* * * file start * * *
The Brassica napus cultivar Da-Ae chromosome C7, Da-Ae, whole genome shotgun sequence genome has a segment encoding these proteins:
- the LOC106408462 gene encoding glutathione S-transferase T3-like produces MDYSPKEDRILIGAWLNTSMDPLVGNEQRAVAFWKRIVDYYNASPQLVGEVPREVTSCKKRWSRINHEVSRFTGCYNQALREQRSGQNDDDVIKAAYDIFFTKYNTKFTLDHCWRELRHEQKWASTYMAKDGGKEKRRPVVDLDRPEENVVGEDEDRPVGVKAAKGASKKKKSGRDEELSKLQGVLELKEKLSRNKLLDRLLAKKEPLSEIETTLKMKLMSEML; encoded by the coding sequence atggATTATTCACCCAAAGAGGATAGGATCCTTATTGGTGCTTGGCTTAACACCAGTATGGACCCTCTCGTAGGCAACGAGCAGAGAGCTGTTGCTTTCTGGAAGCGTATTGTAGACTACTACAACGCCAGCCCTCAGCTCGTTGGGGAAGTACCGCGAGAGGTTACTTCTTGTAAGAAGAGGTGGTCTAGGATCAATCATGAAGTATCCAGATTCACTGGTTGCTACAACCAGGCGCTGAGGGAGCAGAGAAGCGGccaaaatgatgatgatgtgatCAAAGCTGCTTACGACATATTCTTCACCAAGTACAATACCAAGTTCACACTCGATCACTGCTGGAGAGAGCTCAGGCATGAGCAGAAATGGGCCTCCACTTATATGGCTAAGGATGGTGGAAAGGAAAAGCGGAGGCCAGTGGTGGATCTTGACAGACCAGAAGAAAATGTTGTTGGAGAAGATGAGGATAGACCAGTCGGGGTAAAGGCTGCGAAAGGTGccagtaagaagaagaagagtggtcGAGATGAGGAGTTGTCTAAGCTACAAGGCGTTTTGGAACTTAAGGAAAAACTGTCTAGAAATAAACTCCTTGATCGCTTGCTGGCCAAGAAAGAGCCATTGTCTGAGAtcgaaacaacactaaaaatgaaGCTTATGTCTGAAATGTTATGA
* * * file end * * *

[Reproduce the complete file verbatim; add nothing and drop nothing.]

The Brassica napus cultivar Da-Ae chromosome C7, Da-Ae, whole genome shotgun sequence genome has a segment encoding these proteins:
- the LOC106408462 gene encoding glutathione S-transferase T3-like produces MDYSPKEDRILIGAWLNTSMDPLVGNEQRAVAFWKRIVDYYNASPQLVGEVPREVTSCKKRWSRINHEVSRFTGCYNQALREQRSGQNDDDVIKAAYDIFFTKYNTKFTLDHCWRELRHEQKWASTYMAKDGGKEKRRPVVDLDRPEENVVGEDEDRPVGVKAAKGASKKKKSGRDEELSKLQGVLELKEKLSRNKLLDRLLAKKEPLSEIETTLKMKLMSEML; encoded by the coding sequence atggATTATTCACCCAAAGAGGATAGGATCCTTATTGGTGCTTGGCTTAACACCAGTATGGACCCTCTCGTAGGCAACGAGCAGAGAGCTGTTGCTTTCTGGAAGCGTATTGTAGACTACTACAACGCCAGCCCTCAGCTCGTTGGGGAAGTACCGCGAGAGGTTACTTCTTGTAAGAAGAGGTGGTCTAGGATCAATCATGAAGTATCCAGATTCACTGGTTGCTACAACCAGGCGCTGAGGGAGCAGAGAAGCGGccaaaatgatgatgatgtgatCAAAGCTGCTTACGACATATTCTTCACCAAGTACAATACCAAGTTCACACTCGATCACTGCTGGAGAGAGCTCAGGCATGAGCAGAAATGGGCCTCCACTTATATGGCTAAGGATGGTGGAAAGGAAAAGCGGAGGCCAGTGGTGGATCTTGACAGACCAGAAGAAAATGTTGTTGGAGAAGATGAGGATAGACCAGTCGGGGTAAAGGCTGCGAAAGGTGccagtaagaagaagaagagtggtcGAGATGAGGAGTTGTCTAAGCTACAAGGCGTTTTGGAACTTAAGGAAAAACTGTCTAGAAATAAACTCCTTGATCGCTTGCTGGCCAAGAAAGAGCCATTGTCTGAGAtcgaaacaacactaaaaatgaaGCTTATGTCTGAAATGTTATGA